Finger in the air
Jefferies’ second-quarter earnings probably aren’t a reliable bellwether for the rest of Wall Street this time round. The mid-sized investment bank blamed a tough March and April for most of the 35 percent drop in second-quarter profit compared to the same period last year. That, though, is at odds with both market data and hints from some of its larger rivals.
Jefferies’ Chief Executive Richard Handler said the reason for the slowdown was client concerns “about the tapering of the Federal Reserve’s quantitative easing programs.” Such fears have certainly rocked markets in recent weeks, sending the yield on the 10-year U.S. Treasury up half a point to 2.2 percent and sharply curtailing new bond sales by companies.
It seems to have affected Jefferies more immediately than rivals, with the firm reporting a 27 percent drop in fixed-income trading revenue compared with a year ago. Yet Bill Gross, Pimco’s co-chief investment officer, for one, did not make his call about the end of the bull market for bonds until April 29.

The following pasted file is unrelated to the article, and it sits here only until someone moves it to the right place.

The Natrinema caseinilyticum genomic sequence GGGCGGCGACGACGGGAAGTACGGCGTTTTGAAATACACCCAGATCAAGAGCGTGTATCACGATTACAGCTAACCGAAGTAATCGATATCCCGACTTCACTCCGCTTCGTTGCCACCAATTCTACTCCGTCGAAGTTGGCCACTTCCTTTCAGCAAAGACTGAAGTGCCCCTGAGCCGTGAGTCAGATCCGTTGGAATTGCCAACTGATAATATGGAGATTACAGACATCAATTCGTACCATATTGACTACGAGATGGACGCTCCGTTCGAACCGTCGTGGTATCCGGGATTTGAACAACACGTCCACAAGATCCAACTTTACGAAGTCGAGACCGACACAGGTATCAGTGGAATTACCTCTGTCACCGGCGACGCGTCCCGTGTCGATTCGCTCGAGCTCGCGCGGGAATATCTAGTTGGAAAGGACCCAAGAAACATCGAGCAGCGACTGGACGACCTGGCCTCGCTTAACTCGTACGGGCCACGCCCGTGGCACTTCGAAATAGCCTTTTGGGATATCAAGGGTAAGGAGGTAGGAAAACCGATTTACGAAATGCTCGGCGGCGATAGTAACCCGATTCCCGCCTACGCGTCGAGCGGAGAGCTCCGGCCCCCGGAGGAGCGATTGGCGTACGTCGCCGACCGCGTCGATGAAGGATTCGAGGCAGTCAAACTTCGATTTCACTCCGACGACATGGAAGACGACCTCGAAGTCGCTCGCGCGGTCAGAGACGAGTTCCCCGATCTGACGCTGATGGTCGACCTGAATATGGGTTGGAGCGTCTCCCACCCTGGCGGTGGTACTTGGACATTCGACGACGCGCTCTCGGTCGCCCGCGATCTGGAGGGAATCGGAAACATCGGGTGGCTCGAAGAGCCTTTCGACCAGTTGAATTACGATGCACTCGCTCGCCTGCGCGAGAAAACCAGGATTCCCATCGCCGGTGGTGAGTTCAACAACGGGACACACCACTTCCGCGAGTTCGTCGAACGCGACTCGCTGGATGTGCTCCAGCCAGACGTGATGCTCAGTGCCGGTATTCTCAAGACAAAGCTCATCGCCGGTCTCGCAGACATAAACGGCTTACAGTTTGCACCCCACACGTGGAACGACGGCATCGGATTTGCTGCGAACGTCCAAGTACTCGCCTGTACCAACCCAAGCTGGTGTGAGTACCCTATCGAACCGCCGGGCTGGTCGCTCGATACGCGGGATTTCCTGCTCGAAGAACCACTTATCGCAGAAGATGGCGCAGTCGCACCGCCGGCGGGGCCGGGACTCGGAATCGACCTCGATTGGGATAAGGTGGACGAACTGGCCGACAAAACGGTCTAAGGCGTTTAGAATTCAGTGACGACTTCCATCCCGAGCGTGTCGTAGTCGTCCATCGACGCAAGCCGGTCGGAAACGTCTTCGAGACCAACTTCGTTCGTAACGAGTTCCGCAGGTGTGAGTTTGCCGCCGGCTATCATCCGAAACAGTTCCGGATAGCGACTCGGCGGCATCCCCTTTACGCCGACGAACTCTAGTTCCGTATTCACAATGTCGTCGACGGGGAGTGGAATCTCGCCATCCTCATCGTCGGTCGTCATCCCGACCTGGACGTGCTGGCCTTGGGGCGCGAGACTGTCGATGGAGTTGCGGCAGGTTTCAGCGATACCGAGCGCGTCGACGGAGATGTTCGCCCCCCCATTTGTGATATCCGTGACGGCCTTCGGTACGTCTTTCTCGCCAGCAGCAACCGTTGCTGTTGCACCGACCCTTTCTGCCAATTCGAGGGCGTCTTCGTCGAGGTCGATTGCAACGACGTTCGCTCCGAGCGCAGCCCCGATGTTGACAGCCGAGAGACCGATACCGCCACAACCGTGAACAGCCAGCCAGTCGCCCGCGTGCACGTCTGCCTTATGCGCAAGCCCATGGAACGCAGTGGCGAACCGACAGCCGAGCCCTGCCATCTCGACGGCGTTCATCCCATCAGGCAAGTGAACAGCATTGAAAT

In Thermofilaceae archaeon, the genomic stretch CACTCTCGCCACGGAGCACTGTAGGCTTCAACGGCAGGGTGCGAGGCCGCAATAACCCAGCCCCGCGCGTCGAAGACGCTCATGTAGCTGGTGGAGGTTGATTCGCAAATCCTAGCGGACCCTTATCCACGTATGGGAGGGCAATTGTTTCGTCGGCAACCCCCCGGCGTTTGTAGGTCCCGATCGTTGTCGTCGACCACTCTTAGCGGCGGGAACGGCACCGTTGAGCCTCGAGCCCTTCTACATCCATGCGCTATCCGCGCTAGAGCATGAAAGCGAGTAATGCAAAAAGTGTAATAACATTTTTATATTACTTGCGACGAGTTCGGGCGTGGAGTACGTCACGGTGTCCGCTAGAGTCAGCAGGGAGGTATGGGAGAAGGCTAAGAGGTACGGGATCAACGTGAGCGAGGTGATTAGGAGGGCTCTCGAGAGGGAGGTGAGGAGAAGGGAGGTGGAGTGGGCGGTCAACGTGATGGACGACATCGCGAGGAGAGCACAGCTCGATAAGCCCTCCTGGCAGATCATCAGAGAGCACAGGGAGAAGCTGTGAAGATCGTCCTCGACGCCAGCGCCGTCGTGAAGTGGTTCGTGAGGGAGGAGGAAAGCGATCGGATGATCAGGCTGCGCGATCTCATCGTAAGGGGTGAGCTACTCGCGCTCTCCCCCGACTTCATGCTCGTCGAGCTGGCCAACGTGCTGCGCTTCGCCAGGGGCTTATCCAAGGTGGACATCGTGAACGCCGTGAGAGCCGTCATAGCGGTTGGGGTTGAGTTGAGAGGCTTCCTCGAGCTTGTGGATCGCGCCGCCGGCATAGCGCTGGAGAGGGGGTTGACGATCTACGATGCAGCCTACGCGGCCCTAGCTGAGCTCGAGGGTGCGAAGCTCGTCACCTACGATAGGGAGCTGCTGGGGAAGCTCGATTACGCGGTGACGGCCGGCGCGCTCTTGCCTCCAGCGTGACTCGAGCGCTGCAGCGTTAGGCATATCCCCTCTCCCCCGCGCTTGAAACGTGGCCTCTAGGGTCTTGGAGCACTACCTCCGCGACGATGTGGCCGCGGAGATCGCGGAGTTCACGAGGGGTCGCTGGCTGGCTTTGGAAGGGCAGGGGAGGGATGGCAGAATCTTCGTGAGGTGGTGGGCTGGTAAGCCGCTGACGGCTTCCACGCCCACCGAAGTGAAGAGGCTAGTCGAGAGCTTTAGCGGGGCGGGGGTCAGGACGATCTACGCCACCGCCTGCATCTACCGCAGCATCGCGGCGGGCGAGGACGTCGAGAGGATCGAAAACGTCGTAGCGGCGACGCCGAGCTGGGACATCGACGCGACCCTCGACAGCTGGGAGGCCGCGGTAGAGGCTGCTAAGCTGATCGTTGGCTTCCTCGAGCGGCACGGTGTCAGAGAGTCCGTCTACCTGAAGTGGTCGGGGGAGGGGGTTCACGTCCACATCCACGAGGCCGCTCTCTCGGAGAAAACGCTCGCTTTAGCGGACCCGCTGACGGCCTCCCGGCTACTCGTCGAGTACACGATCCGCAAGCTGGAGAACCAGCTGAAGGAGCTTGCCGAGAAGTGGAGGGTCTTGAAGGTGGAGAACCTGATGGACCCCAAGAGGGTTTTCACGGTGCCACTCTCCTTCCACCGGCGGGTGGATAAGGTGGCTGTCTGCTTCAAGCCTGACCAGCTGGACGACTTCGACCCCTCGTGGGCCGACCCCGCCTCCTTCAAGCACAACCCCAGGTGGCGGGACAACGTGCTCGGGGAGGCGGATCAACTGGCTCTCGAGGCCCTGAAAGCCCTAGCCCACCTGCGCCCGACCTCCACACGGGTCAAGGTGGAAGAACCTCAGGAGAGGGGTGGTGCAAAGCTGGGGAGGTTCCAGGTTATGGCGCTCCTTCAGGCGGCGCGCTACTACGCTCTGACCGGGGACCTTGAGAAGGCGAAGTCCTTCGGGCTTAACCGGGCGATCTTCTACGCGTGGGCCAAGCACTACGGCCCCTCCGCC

April, while not the best month, was still pretty benign in many markets – high-grade and high-yield debt, leveraged loans and real estate all had a decent showing, according to Credit Suisse. Other banks certainly benefited. In mid-May, for example, Mike Cavanagh, co-head of JPMorgan’s corporate and investment bank, happily told investors at a conference that his FICC traders had, so far this quarter, added 15 percent more to the top line than a year earlier.
Of course, Jefferies’ results also included March, which fell into its larger rivals’ first quarter. Handler ruled out trading hits as a reason for his firm’s performance, which leaves either business mix or client activity – or more likely both.
It could be that Jefferies of late has been more dependent on trading government and agency bonds, which both had a tough April. Or perhaps the drop in futures and commodities volume hit the firm.
Unfortunately, it’s even tougher to discern than before. As of March, Jefferies has been a subsidiary of investment firm Leucadia National, so does not have to produce the same detailed earnings reports it used to. Executives probably like the reduced burden. But the opacity makes comparisons even trickier than usual.